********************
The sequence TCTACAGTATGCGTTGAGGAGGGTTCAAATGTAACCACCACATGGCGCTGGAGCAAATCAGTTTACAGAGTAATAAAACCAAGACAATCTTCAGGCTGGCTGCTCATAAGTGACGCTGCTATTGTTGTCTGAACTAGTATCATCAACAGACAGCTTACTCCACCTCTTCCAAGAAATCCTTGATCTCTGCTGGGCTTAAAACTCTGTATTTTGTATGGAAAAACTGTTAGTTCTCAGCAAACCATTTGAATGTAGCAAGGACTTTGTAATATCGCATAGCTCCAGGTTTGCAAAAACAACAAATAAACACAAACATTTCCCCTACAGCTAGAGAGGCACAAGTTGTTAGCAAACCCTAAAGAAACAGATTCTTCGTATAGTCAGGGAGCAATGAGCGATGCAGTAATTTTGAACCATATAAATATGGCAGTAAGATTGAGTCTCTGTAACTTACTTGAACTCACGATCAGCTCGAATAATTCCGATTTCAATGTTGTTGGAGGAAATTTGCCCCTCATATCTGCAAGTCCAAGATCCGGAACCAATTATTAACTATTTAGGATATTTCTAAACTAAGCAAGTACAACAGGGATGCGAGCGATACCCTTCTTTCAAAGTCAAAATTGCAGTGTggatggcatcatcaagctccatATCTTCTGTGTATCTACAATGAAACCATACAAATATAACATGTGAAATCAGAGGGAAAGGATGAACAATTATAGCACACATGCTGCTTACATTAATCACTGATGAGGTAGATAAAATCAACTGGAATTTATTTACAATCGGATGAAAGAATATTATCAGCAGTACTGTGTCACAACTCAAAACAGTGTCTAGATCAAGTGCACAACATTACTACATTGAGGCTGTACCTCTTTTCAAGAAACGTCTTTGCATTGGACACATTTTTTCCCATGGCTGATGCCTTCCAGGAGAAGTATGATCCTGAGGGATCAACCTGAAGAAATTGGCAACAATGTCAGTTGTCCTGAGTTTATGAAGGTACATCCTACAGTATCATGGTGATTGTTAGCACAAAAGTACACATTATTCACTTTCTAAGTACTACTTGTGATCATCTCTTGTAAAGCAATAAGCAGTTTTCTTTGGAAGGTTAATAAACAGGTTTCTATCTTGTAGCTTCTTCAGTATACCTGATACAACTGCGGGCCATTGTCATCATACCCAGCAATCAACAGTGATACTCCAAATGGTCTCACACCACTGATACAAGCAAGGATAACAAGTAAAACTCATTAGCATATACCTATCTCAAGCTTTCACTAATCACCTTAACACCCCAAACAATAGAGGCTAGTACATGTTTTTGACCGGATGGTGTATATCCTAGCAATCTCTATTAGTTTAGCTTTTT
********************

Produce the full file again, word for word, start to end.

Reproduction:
The sequence TCTACAGTATGCGTTGAGGAGGGTTCAAATGTAACCACCACATGGCGCTGGAGCAAATCAGTTTACAGAGTAATAAAACCAAGACAATCTTCAGGCTGGCTGCTCATAAGTGACGCTGCTATTGTTGTCTGAACTAGTATCATCAACAGACAGCTTACTCCACCTCTTCCAAGAAATCCTTGATCTCTGCTGGGCTTAAAACTCTGTATTTTGTATGGAAAAACTGTTAGTTCTCAGCAAACCATTTGAATGTAGCAAGGACTTTGTAATATCGCATAGCTCCAGGTTTGCAAAAACAACAAATAAACACAAACATTTCCCCTACAGCTAGAGAGGCACAAGTTGTTAGCAAACCCTAAAGAAACAGATTCTTCGTATAGTCAGGGAGCAATGAGCGATGCAGTAATTTTGAACCATATAAATATGGCAGTAAGATTGAGTCTCTGTAACTTACTTGAACTCACGATCAGCTCGAATAATTCCGATTTCAATGTTGTTGGAGGAAATTTGCCCCTCATATCTGCAAGTCCAAGATCCGGAACCAATTATTAACTATTTAGGATATTTCTAAACTAAGCAAGTACAACAGGGATGCGAGCGATACCCTTCTTTCAAAGTCAAAATTGCAGTGTggatggcatcatcaagctccatATCTTCTGTGTATCTACAATGAAACCATACAAATATAACATGTGAAATCAGAGGGAAAGGATGAACAATTATAGCACACATGCTGCTTACATTAATCACTGATGAGGTAGATAAAATCAACTGGAATTTATTTACAATCGGATGAAAGAATATTATCAGCAGTACTGTGTCACAACTCAAAACAGTGTCTAGATCAAGTGCACAACATTACTACATTGAGGCTGTACCTCTTTTCAAGAAACGTCTTTGCATTGGACACATTTTTTCCCATGGCTGATGCCTTCCAGGAGAAGTATGATCCTGAGGGATCAACCTGAAGAAATTGGCAACAATGTCAGTTGTCCTGAGTTTATGAAGGTACATCCTACAGTATCATGGTGATTGTTAGCACAAAAGTACACATTATTCACTTTCTAAGTACTACTTGTGATCATCTCTTGTAAAGCAATAAGCAGTTTTCTTTGGAAGGTTAATAAACAGGTTTCTATCTTGTAGCTTCTTCAGTATACCTGATACAACTGCGGGCCATTGTCATCATACCCAGCAATCAACAGTGATACTCCAAATGGTCTCACACCACTGATACAAGCAAGGATAACAAGTAAAACTCATTAGCATATACCTATCTCAAGCTTTCACTAATCACCTTAACACCCCAAACAATAGAGGCTAGTACATGTTTTTGACCGGATGGTGTATATCCTAGCAATCTCTATTAGTTTAGCTTTTT